For the reasons that I explained at considerable length in Parkinson, the principal detriment suffered by anyone who becomes a parent against their will is the legal and factual responsibility to look after and bring up the child. The out of pocket expenditure on food, clothes, travel, education, pocket money, and much more, is only the consequence of that responsibility. I would be the first to recognise and acknowledge that that responsibility brings with it great joys and great compensations. As their lordships said, the task of carrying out any real balancing exercise in any individual case is both impossible and invidious. The parents who spend the most on their child may in fact get much less pleasure, let alone much less long term benefit, from that investment. The parents who have little money to spend but a great deal of love and attention to give may get much more. But who can say? That is why they must be assumed to cancel one another out. That is why the high-flying career woman whose sterilisation fails is in no better position than the hard-pressed single parent.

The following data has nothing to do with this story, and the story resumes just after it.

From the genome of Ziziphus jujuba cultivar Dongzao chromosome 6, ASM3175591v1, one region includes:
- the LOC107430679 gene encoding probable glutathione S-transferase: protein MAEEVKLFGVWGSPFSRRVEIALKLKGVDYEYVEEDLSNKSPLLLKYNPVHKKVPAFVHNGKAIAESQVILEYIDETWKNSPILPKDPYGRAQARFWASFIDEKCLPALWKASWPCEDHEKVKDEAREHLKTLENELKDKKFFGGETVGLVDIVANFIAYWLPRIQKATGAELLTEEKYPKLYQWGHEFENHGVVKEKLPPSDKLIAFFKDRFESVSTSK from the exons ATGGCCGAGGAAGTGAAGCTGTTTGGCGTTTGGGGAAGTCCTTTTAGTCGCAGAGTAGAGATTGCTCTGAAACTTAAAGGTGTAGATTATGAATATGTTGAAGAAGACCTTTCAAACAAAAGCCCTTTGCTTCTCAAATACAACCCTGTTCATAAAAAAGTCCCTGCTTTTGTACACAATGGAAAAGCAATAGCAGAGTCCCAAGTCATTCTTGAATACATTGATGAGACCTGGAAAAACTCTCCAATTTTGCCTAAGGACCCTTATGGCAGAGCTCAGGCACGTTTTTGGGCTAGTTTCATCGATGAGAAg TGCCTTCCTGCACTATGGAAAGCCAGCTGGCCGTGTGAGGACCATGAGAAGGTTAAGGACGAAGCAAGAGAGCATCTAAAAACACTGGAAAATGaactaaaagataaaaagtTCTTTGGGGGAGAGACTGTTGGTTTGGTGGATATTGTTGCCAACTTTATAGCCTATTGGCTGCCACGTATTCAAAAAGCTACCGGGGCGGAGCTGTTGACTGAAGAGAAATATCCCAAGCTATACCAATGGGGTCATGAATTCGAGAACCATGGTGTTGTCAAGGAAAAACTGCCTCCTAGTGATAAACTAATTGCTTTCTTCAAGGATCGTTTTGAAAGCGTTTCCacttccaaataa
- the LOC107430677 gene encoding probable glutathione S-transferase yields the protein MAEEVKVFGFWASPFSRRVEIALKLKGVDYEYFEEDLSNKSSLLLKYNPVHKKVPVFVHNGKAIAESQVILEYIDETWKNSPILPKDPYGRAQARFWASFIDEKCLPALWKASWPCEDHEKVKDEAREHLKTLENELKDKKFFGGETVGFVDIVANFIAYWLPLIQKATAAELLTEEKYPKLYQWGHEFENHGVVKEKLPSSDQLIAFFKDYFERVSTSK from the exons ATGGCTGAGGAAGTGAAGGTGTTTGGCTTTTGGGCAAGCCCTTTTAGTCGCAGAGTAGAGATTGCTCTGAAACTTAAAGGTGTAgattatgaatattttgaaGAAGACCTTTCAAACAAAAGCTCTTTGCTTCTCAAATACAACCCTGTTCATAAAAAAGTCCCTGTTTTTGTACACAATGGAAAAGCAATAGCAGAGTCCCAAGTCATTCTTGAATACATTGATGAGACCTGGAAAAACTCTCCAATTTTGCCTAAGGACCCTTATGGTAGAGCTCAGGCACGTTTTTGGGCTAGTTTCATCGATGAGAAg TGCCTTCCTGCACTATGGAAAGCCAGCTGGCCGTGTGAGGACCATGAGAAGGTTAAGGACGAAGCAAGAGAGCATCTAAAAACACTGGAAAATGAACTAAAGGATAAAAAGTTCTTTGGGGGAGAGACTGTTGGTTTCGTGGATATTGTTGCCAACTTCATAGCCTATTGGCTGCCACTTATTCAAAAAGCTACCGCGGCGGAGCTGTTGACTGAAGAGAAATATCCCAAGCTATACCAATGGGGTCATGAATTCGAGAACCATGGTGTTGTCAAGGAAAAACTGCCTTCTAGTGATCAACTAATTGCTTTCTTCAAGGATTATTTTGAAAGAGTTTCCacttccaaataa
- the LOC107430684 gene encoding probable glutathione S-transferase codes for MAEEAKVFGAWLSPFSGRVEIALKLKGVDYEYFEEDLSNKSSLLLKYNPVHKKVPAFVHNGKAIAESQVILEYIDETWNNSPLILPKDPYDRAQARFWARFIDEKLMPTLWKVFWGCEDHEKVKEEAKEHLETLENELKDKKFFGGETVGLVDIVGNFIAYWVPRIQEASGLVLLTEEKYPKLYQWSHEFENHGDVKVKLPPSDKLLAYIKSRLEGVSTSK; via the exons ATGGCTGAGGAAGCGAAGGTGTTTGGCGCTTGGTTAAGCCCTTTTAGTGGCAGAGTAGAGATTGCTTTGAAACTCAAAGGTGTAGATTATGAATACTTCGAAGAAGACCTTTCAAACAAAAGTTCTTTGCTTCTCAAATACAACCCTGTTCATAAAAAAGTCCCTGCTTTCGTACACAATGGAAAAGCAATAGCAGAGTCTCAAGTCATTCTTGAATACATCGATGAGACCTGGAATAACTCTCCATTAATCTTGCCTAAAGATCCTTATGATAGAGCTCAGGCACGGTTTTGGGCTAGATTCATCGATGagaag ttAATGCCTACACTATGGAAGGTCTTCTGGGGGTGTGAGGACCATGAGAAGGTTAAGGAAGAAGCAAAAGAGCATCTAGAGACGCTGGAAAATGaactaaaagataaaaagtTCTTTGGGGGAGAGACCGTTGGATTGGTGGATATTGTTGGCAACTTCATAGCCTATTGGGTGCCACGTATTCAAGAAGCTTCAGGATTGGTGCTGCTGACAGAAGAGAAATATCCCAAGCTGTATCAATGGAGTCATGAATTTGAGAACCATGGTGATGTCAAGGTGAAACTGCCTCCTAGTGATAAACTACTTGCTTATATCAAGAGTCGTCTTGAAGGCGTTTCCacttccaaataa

It is probably safe to assume that the ordinary person would be more sympathetic to the hard-pressed single parent than to the high-flying career woman. But they differ from one another only in their financial circumstances and the law does not usually regard this as relevant. There is, however, a crucial difference between them and a seriously disabled parent. These able-bodied parents are both of them able to look after and bring up their child. No doubt they would both benefit from a nanny or other help in doing so. But they do not need it in order to be able to discharge the basic parental responsibility of looking after the child properly and safely, performing those myriad essential but mundane tasks such as feeding, bathing, clothing, training, supervising, playing with, reading to and taking to school which every child needs. They do not need it in order to avoid the risk that the child may have to be taken away to be looked after by the local social services authority or others, to the detriment of the child as well as the parent. That is the distinction between an able-bodied parent and a disabled parent who needs help if she is to be able to discharge the most ordinary tasks involved in the parental responsibility which has been placed upon her as a result of the defendant’s negligence.